• 3. Recognizing B.C.’s Managed Forest ChampionsSince its inception in 1988, the Private participants saw firsthand how Dave PFLA was also grateful for the chanceManaged Forest Program has stood out integrates the owners’ esthetic values to recognize a young Jedi of managedas an efficient and innovative model and environmental sensibilities to forestry, Domenico Iannidinardo, forfor responsible forest management. manage the property for a combination outstanding leadership, and relentlessEvery now and again, PFLA enjoys the of recreational and timber production dedication, championing the interestsprivilege of recognizing some of the objectives. of private forest owners. Over the pastfolks who spend their days making the year, Domenico was instrumental in With extensive knowledge and keendecisions, implementing the practices, establishing the Canadian Association instincts, Dave crafts a silviculturalmanaging the land and growing the of Forest Owners (CAFO), a national plan—thinning, single-tree selectiontrees that make this program a success. coalition of associations, farmers, harvesting, planting—that captures families and companies that own andAt our recent AGM, PFLA was delighted timber value, minimizes soil distur- manage forest land across Canada.to present two outstanding individu- bance and encourages the naturallyals, Dave Barker and Domenico occurring ecosystems to thrive with a Anyone who cares about B.C.’s forestsIannidinardo, with a small token of our long-term view of forest health and can find inspiration and reassuranceappreciation for the contributions they sustainability. in Domenico’s dogged determinationmake to private forestry in BC. and passionate enthusiasm for the Dave’s work is an inspiring example Managed Forest Program as anDave Barker was presented with the of the innovative forest management innovative model of responsible forestPFLA Private Forest Stewardship Award practices that emerge when motivated stewardship to be admired andfor his creative and dedicated steward- forest owners have the flexibility to emulated. Fist-waving hoots and hol-ship, over the past three decades, of make important management deci- lers to Domenico for all his hard work.a managed forest near Shawnigan sions about their forests. One last burstLake on southern Vancouver Island. of applause for Dave Barker!The final stop on this year’s field tour,Bioenergy, wood residue and forest owners—PFLA visits Dockside GreenFirst stop on the 2012 PFLA field tour: has its challenges. The first obstacle is finding a reliable,Dockside Green Bioenergy Facility, consistent, predictable source of fuel. Inconsistencies in theslightly west of downtown Victoria, B.C. materials they’ve used in the past proves the system needs a wood residue source that is uniform in size, moisture andA creative and innovative bunch with an exceptional species mix to run efficiently.knack for growing trees, private forest owners are alwayson the lookout for new and viable markets to sell our forest The next obstacle is finding a reliable, consistent, predict-products. Interested to explore alternative, local, green able fuel source at competitive prices. Presently, Docksideopportunities, and excited to learn firsthand about the Green uses liquid natural gas to provide tenants with heatproduction of bioenergy, PFLA was fortunate to find one of and hot water rather than the bioenergy facility because, atthe few bioenergy facilities in B.C. just a short bus ride away. this point in time, B.C.’s natural gas prices are still the more affordable option.Greeted by Dockside Green’s Operations Coordinator,Madonna Blunt, we were graciously treated to a grand tour As forest owners, we have oodles of harvest residue; the keyof the cutting edge facility. Utility Operator, Terry Balak, ex- is finding a competitive way to process it. Once we do, theplained in detail how the Nexterra gasification system works. benefits are bountiful—improved reforestation, minimizedDesigned to turn wood waste into heat and hot water for a wildfire hazards, increased economic opportunities for har-mix of residential, commercial and industrial tenants, facil- vesting contractors, and a displaced reliance on fossil fuels.ity operators have experimented with a number of locally We’re optimistic that over time solutions will emerge andsourced wood residue alternatives since they started using technologies will develop that enable facilities like Docksidethe technology in 2009—construction material, municipal Green to tap into the potential of timber processing residue.tree trimmings, landscape chippings. In the meantime, we look forward to being part of theBioenergy is not without its obstacles. solution and we’re grateful for the opportunity to see up close some of the challenges, struggles and possibilities of anIt’s true. The Dockside Green Bioenergy Facility is stunning emerging bioenergy market.in its design, construction, concept and intention; however,in practice, producing biofuel on southern Vancouver Island Private Forest Matters –Fall 2012 (3)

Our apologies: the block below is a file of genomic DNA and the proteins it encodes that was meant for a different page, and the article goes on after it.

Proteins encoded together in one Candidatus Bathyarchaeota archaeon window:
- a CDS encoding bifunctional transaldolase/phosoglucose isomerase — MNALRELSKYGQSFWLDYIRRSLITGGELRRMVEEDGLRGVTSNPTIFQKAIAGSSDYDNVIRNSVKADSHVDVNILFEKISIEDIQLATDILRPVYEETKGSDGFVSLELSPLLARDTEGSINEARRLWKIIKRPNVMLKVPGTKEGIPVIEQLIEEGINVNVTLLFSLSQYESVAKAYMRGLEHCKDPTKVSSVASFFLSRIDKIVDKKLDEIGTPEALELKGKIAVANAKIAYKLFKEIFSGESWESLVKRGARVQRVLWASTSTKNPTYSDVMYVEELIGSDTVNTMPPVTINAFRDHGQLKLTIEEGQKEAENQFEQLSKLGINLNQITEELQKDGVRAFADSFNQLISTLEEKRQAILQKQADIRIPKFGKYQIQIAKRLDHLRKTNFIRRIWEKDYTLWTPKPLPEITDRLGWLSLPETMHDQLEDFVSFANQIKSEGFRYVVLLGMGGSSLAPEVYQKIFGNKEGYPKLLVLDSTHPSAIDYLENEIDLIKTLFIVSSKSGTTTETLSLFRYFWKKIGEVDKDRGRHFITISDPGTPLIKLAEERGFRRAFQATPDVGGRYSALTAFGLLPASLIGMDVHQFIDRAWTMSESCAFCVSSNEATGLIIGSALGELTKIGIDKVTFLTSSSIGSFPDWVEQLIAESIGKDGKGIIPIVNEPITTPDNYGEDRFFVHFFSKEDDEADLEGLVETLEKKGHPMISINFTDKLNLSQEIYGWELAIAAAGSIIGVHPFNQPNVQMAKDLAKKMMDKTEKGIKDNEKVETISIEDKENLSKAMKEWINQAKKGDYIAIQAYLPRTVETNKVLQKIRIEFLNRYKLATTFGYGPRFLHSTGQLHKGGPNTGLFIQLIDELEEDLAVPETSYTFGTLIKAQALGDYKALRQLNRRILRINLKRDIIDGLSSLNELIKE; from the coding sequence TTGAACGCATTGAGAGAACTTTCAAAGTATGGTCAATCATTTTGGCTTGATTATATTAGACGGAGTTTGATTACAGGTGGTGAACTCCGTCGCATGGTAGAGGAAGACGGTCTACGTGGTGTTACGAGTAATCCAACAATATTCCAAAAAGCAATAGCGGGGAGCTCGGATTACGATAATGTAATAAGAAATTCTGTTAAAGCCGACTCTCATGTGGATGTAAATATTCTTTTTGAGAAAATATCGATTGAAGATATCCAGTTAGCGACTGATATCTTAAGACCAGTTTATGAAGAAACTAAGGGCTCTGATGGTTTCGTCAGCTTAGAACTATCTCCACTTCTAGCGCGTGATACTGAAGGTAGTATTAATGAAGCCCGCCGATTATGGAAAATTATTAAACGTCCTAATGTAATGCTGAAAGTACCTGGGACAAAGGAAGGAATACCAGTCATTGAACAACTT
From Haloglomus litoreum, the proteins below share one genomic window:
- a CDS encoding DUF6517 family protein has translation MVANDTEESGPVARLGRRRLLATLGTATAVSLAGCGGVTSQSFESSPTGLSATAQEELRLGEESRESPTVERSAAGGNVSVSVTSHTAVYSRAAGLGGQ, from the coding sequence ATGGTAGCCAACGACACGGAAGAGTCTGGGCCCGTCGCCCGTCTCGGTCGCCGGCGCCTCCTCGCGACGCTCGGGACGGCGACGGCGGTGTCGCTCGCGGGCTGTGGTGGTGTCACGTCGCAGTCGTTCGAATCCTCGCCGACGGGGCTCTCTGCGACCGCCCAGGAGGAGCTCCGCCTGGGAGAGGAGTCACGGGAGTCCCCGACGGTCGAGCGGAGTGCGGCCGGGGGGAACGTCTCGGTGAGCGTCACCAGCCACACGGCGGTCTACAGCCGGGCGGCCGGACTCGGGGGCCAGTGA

• 4. Ernie Sellentin, from the Coastal Invasive Plant Committee, talks invasive species with PFLA members. PFLA’s Survey Says! A heartfelt thanks to everyone who took the time to fill out our online survey. Your “Managing Your Woodland: A Non- forester’s Guide To Small-scale Forestry in British Columbia” is responses are an important contribution available online at: cfs.nrcan.gc.ca/pubwarehouse/pdfs/20291.pdf that will help guide our future efforts and ensure you get the most out of your An Excellent Resource For participation with the organization. The overall feedback about recent changes Forest Owners Rediscovered to our communications program was positive, but like most things in life there’s always room for improvement. We Changes in season often inspire British Columbia for a range of social, look forward to adjusting our content to transformation—unexplained fits of economic and environmental values. include more information about: cleanliness, bursts of organizational The guide deals with the who, what, effort and the unrelenting urge to log marketing why and how of sustainably manag- rid one’s self of unnecessary artifacts growing trees ing a small private forest property while reclaiming, with vigour, any lost case studies from other jurisdictions primarily for timber production, but treasures. Overwhelmed by one such consideration is given to safeguarding policy updates episode here at the PFLA headquarters, or enhancing other resource values we came across a remarkable resource technical materials as well. Each chapter deals with a we’d almost forgotten about. We blew As promised, all participant names were management phase, and together they away the cobwebs, dusted off the entered into a random draw for the provide the information you need to surface and discovered, with relief, the coveted prize of a $30 amazon.ca gift develop a Forest Management Plan for contents are just as useful as the last certificate, and while you’re all winners your woodland. time we checked. in our eyes, congratulations (and the gift Of course, 300 pages of written mate- certificate) goes to Steve Lackey. Thanks The resource we’re referring to is, rial is a lot to digest all at once. We again to everyone for your feedback! Managing Your Woodland: A Non-forester’s plan to breathe fresh life into this Guide To Small-scale Forestry in British resource by posting regular snippets of Columbia. The guide is written for seasonally relevant, timely and appro- non-foresters with the intent to make Visit us online! priate information on the PFLA blog. the practice of forestry understand- If you don’t have access to the online Website/blog: able, awarding, profitable and fun. materials, we’ll also include excerpts in pfla.bc.ca Originally published in 1988, reprinted our hardcopy newsletters. in 1992 and then revised in 2002, under Facebook: the Small Woodlands Program of BC Watch this space for more information, facebook.com/PFLABC initiative, the book is bursting with over coming soon, inspired by Managing Your Woodland: A Non-forester’s YouTube: 300 pages of information about the Guide To Small-scale Forestry in youtube.com/user/PFLABC management of small woodlands in British Columbia.(4) Private Forest Matters – Fall 2012